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ERIC Number: ED520032
Record Type: Non-Journal
Publication Date: 2010
Pages: 210
Abstractor: As Provided
ISBN: ISBN-978-1-1242-7560-4
Identification and Disidentification in Organizational Discourse: A Metaphor Analysis of E-Mail Communication at Enron
Turnage, Anna K.
ProQuest LLC, Ph.D. Dissertation, North Carolina State University
This project is situated within the interpretive tradition in organizational communication research, focusing on organizational discourse. It goes further by bringing the discussion into the 21st century through examining how communication technology--specifically e-mail--plays a role in the linguistic practices that help create, maintain and change organizational discourse. The overarching theme driving my research borrows from Conrad's (1985) notion of coordination and control, and the dialectical tensions related to this concept, specifically, identification/disidentification and power/resistance. The texts analyzed in this project were drawn from a database of e-mails from the now defunct Enron Corporation. The project is centered on three overarching questions: (1) "How did metaphor help create, maintain, and provide opportunities for potential change in dominant discourses at Enron?" (2) "How did metaphor help employees at Enron bridge dialectical tensions related to coordination and control?" (3) "To what extent, and how did e-mail function to help enable Enron employees to bridge dialectical tensions?" The first question is addressed through a rhetorical analysis of the metaphors used by employees in Enron e-mails. This analysis demonstrates how metaphor directed attention to certain ideologies and values and deflected attention away from others during two different time periods in the company's life--during its heyday as a Fortune 500 company, and as the company began to collapse. The results of the rhetorical analysis are then used to address the second question through a theoretical analysis of how the use of metaphor between the two time periods illustrates employees' attempts to identify or dis identify from the organization. This in turn illustrates how the use of metaphor helped employees to bridge the dialectical tensions of coordination and control by directing attention away from dominant discourses, making room for different perspectives. To address the last question, I conduct a theoretical analysis of Enron e-mail use through theories of extended agency, which are "grounded in action" approaches to organizational discourse stating that objects have agency just as people do in the process of organizing. People and objects combine to create a "hybrid agent" that can reinforce or disrupt certain powerful discourses in the ongoing process of organizing. The analysis demonstrates how e-mail, at the very least, served as a form of "techno-therapy" for employees as they tried to deal with the company's impending collapse. I also argue, however, that e-mail served an important role in the "distribution" of discourse pushed by Enron management, and in other cases helped them reject those same discourses in favor of alternative ones. The alternative discourses, in turn, could potentially point to a different way of organizing in future discourse. The project ends with a discussion of the Enron case as a representative anecdote (Burke, 1945) for corporate greed and corruption. Representative anecdotes are "named stories, and the attitudes they represent" (Mahan-Hayes & Aden, 2003, p. 36). As a representative anecdote, then, the Enron story is truly to be considered a warning for how certain discourses can lead to corporate corruption rather than simply as an isolated case. The "Enron story" continues to repeat itself, and so this story is representative of present and future problems. Discourses of laissez-faire, free market capitalism have obviously led to more than just the Enron case, as several recent examples demonstrate. This project illustrates how certain discourses at Enron are more common that previously thought, and how alternative discourses may help circumvent dominant discourses that have continued to create financial problems in the U.S. and beyond. [The dissertation citations contained here are published with the permission of ProQuest LLC. Further reproduction is prohibited without permission. Copies of dissertations may be obtained by Telephone (800) 1-800-521-0600. Web page:]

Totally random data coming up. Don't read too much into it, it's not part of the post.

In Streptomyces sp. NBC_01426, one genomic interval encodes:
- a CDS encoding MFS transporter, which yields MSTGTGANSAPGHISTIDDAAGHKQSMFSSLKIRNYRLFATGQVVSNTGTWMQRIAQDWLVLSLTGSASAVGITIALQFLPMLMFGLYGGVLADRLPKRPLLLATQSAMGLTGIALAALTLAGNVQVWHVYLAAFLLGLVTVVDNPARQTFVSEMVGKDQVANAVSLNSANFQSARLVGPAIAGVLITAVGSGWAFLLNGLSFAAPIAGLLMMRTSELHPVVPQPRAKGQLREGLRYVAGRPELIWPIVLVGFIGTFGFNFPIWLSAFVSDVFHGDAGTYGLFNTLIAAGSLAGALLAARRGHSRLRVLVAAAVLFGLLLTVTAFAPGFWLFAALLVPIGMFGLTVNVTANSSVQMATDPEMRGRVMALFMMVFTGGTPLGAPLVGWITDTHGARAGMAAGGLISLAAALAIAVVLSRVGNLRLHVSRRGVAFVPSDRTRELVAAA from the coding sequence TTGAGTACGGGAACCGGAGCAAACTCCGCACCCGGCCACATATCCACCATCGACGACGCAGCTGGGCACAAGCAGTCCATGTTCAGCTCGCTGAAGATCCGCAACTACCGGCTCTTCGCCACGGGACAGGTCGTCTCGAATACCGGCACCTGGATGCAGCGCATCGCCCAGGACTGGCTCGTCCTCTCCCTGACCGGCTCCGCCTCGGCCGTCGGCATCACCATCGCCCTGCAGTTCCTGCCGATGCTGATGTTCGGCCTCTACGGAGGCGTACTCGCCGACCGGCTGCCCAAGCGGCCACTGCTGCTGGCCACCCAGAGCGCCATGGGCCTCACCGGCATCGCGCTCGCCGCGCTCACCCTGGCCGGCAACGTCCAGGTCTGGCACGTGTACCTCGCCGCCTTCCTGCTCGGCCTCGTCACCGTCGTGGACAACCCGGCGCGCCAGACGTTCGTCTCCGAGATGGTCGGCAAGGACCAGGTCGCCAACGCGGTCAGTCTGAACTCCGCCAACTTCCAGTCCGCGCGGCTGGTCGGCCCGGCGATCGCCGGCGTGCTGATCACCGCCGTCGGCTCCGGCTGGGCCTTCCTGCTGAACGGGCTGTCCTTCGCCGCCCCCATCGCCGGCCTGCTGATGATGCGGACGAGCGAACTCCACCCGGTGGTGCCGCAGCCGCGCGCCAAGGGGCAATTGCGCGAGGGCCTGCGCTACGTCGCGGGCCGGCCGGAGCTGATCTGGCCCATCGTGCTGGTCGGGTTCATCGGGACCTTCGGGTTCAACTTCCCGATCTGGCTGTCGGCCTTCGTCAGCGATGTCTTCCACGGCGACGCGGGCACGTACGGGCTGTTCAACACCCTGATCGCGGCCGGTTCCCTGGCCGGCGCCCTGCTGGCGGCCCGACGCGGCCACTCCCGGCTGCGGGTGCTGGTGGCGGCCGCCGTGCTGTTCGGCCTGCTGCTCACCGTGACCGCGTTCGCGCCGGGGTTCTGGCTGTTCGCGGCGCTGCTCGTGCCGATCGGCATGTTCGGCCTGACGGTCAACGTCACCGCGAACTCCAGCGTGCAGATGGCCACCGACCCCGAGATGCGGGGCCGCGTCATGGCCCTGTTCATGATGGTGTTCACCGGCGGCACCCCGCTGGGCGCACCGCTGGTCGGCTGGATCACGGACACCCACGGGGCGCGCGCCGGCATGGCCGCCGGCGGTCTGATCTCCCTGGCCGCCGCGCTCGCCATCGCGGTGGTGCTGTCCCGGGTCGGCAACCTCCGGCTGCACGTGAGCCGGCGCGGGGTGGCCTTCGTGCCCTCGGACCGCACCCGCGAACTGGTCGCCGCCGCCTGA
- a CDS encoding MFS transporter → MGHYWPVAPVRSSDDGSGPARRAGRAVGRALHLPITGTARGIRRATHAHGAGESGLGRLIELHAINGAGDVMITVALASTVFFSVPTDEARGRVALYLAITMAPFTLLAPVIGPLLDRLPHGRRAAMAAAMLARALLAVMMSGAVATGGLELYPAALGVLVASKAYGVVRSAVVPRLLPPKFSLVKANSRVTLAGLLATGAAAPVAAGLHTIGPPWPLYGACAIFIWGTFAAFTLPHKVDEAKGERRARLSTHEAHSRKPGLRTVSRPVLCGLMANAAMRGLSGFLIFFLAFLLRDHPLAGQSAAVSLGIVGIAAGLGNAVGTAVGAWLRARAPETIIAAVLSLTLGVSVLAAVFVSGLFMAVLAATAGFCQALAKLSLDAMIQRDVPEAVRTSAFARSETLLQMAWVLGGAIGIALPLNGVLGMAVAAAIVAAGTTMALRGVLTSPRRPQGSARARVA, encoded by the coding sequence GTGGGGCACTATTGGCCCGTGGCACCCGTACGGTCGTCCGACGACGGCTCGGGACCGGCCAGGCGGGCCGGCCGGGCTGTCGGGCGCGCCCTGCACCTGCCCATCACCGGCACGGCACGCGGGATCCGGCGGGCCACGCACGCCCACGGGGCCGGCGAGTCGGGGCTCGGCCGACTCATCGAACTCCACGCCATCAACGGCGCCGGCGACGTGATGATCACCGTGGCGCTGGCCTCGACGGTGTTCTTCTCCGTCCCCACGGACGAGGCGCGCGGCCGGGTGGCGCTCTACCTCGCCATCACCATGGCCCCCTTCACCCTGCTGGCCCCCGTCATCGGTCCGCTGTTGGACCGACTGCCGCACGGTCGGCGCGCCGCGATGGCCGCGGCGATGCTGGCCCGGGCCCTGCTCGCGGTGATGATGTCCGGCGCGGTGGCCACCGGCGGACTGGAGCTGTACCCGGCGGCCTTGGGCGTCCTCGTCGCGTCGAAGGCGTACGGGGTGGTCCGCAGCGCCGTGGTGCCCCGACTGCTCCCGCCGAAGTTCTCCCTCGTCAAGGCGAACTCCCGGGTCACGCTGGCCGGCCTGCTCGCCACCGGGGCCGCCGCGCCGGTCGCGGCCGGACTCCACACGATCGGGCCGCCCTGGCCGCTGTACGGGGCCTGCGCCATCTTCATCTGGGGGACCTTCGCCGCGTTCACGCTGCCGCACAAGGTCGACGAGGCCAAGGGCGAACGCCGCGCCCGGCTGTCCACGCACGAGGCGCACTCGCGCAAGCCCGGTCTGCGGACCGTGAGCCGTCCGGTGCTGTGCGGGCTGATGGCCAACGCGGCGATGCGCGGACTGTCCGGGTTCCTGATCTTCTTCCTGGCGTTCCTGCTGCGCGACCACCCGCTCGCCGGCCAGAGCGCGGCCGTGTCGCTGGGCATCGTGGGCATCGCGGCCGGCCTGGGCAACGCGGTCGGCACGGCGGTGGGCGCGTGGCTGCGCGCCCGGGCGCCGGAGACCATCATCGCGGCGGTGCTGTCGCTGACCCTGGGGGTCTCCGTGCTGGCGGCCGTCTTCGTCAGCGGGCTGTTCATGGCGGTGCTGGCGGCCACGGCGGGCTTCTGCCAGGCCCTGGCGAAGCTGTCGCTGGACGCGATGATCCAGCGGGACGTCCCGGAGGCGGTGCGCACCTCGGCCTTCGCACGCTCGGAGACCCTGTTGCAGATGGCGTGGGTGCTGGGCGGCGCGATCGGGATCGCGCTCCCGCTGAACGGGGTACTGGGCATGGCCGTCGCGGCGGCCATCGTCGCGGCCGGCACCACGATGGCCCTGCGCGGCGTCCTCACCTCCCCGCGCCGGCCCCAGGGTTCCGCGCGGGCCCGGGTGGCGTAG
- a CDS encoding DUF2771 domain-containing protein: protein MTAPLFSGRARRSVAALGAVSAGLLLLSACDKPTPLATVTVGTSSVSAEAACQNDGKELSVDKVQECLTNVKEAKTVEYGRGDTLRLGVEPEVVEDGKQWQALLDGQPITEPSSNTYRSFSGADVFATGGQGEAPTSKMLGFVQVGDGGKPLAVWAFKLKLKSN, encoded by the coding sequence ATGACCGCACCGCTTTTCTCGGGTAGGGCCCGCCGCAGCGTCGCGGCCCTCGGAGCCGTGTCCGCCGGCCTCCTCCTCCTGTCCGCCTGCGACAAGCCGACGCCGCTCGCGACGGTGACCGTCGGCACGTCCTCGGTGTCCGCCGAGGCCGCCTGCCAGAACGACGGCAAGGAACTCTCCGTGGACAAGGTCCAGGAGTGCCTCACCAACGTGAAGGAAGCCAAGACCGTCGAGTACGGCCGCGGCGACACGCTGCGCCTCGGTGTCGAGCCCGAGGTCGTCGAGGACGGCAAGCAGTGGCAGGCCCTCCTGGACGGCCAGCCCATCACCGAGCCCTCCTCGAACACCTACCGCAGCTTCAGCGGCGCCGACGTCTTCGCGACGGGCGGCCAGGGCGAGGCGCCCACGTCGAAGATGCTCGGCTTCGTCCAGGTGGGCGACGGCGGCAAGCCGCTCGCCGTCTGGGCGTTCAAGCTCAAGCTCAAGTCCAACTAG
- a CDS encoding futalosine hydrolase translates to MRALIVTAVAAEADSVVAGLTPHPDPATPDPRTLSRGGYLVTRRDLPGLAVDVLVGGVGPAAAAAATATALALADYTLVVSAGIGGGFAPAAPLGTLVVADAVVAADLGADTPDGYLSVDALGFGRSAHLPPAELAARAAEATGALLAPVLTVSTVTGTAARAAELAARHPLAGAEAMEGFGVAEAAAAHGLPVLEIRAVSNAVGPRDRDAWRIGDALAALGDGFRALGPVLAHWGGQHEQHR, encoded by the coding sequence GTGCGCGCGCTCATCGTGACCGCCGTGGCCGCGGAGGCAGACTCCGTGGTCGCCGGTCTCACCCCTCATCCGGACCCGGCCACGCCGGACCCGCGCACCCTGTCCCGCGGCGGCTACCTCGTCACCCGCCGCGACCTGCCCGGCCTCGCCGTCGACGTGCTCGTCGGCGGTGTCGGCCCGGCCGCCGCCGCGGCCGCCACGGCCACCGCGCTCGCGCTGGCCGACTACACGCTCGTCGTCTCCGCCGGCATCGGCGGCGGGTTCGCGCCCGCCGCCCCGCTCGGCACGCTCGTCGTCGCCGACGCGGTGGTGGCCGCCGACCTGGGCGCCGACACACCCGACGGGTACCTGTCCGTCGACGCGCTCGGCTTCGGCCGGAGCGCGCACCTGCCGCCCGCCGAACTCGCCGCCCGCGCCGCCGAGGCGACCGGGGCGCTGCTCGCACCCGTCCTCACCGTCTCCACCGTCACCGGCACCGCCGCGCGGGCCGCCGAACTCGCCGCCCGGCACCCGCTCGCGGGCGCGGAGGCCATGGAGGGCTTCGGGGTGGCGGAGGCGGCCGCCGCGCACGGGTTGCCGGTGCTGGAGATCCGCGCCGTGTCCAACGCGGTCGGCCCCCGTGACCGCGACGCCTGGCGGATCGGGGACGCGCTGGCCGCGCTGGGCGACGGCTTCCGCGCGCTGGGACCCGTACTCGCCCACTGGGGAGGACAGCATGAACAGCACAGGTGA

ProQuest LLC. 789 East Eisenhower Parkway, P.O. Box 1346, Ann Arbor, MI 48106. Tel: 800-521-0600; Web site:
Publication Type: Dissertations/Theses - Doctoral Dissertations
Education Level: Adult Education
Audience: N/A
Language: English
Sponsor: N/A
Authoring Institution: N/A
Identifiers - Location: United States